Message 3 of 10 , Jul 1, 1999
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          >
          > Well, just because I'm nuts is no reason to believe that others
          > aren't nuts also...

          I would like to point out that I am only nuts about boats...well there might
          be a few other things....
          >
          > Re "multichines improve a sailboat, and the V entry improves a
          > powerboat." - opinions vary. Reuel Parker, he of the many
          > sharpies, just adores a hard chine, and conversely lots of good
          > things are written about snubby-nosed power garveys (garvies?)
          > for example. Not sure I understand what the source of all the
          > disagreements (if that's what they are) is.
          >
          And as Phil Bolger likes to point out; when a sharpie is sailing on its
          chine, it is effectively a deep Vee. Btw, Lew, do you remember who it was
          that said the nice things about power garveys? I would like to look it up,
          and read about it.

          Could we talk a little about placing auxiliary motors? In the case of a
          sailboat with more that the usual power, does the placement of a large
          outboard on the transom spoil the weight distribution? Would a small
          inboard low, amidships be better? Of course it would, but then you have to
          deal with prop drag. Maybe a well for the OB? How far forward could this
          be placed? Is the weight still too high? Outboard power boats tend to have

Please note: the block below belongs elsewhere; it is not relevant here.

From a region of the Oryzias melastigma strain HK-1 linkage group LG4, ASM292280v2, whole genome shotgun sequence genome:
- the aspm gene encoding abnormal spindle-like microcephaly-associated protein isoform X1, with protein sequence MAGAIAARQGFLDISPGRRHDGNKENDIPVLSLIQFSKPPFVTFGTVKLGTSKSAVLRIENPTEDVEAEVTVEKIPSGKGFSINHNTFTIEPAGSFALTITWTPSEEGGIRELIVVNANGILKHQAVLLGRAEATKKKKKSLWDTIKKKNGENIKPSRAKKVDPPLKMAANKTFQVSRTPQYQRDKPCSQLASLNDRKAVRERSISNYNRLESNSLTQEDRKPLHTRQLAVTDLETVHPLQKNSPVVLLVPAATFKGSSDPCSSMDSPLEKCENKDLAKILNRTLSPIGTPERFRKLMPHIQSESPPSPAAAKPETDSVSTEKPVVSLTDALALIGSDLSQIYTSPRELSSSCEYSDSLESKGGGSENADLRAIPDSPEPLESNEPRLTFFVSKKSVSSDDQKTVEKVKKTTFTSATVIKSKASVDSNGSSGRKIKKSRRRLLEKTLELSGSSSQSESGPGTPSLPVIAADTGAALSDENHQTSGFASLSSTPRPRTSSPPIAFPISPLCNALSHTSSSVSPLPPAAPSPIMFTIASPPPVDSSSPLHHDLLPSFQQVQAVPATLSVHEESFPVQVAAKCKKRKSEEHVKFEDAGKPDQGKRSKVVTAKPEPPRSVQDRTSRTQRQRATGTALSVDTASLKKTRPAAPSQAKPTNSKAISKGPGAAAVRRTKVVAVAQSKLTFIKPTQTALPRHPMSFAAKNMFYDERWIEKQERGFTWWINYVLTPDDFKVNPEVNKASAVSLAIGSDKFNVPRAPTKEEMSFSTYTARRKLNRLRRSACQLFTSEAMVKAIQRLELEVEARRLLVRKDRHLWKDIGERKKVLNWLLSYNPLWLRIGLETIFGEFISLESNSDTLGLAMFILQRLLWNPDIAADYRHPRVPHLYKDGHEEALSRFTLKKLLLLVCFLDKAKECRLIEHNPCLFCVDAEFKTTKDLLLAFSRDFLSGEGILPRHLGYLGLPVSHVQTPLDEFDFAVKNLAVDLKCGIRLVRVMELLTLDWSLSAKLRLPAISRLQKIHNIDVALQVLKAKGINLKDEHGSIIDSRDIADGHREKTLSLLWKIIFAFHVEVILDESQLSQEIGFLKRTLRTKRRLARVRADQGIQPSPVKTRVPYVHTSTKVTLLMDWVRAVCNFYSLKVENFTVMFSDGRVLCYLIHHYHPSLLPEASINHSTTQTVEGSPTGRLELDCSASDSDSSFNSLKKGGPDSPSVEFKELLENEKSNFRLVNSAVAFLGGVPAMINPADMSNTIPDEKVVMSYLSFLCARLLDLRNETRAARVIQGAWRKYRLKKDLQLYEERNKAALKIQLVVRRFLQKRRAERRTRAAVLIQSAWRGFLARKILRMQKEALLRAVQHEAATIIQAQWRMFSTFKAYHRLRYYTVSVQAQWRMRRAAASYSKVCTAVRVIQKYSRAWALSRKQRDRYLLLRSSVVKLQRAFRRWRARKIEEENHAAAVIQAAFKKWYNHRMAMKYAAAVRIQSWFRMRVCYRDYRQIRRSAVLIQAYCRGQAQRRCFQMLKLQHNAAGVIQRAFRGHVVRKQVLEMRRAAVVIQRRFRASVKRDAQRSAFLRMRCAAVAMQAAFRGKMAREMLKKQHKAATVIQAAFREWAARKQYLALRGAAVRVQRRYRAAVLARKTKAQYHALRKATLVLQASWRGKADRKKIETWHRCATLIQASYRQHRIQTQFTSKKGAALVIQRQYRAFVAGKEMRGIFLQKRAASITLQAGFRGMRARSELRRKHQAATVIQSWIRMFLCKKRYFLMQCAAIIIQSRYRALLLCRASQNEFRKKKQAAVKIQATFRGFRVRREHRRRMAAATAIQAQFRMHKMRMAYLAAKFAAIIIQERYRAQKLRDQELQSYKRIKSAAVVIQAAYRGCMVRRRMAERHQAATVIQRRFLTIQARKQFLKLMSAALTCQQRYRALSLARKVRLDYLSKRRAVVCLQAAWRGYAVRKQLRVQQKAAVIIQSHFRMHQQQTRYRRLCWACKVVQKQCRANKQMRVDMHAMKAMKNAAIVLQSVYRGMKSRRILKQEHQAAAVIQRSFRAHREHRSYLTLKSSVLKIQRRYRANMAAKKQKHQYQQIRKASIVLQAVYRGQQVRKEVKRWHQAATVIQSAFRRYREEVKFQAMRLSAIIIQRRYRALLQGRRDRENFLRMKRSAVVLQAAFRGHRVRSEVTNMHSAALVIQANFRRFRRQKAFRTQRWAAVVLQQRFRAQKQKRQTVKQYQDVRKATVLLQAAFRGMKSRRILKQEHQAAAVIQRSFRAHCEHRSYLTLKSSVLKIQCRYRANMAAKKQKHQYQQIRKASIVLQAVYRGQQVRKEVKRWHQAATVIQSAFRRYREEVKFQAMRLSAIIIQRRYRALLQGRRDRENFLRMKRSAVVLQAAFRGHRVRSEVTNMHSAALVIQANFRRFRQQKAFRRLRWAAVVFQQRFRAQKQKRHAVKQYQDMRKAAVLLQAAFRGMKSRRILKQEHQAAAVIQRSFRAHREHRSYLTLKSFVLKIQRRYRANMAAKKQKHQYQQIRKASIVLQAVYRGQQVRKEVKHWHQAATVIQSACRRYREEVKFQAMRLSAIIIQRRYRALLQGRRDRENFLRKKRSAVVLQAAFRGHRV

broader and deeper sterns to float the extra weight, would this spoil the
          sailing characteristics? Any thoughts at all.

          Chuck
        • kandlew
          ... For one, Thomas Firth Jones - he has a chapter on them in Boats To Go (previously published as Low-Resistance Boats). He presents both power and sailing
          Message 4 of 10 , Jul 1, 1999
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            > And as Phil Bolger likes to point out; when a sharpie is sailing on its
            > chine, it is effectively a deep Vee. Btw, Lew, do you remember who it was
            > that said the nice things about power garveys? I would like to look it up,
            > and read about it.

            For one, Thomas Firth Jones - he has a chapter on them in Boats
            To Go (previously published as Low-Resistance Boats). He
            presents both power and sailing garveys, noting that a garvey is
            just a pram with a spoon bow. The one with the wheel on the
            bottom (okayfine...) has a pretty V'd entry.
          • Jeff Gilbert
            Aux motors: I saw a photo of an Uffa Fox runabout with an outboard in a well about 1/3 of the way back. The helm was behind at about 2/3 bow-stern distance.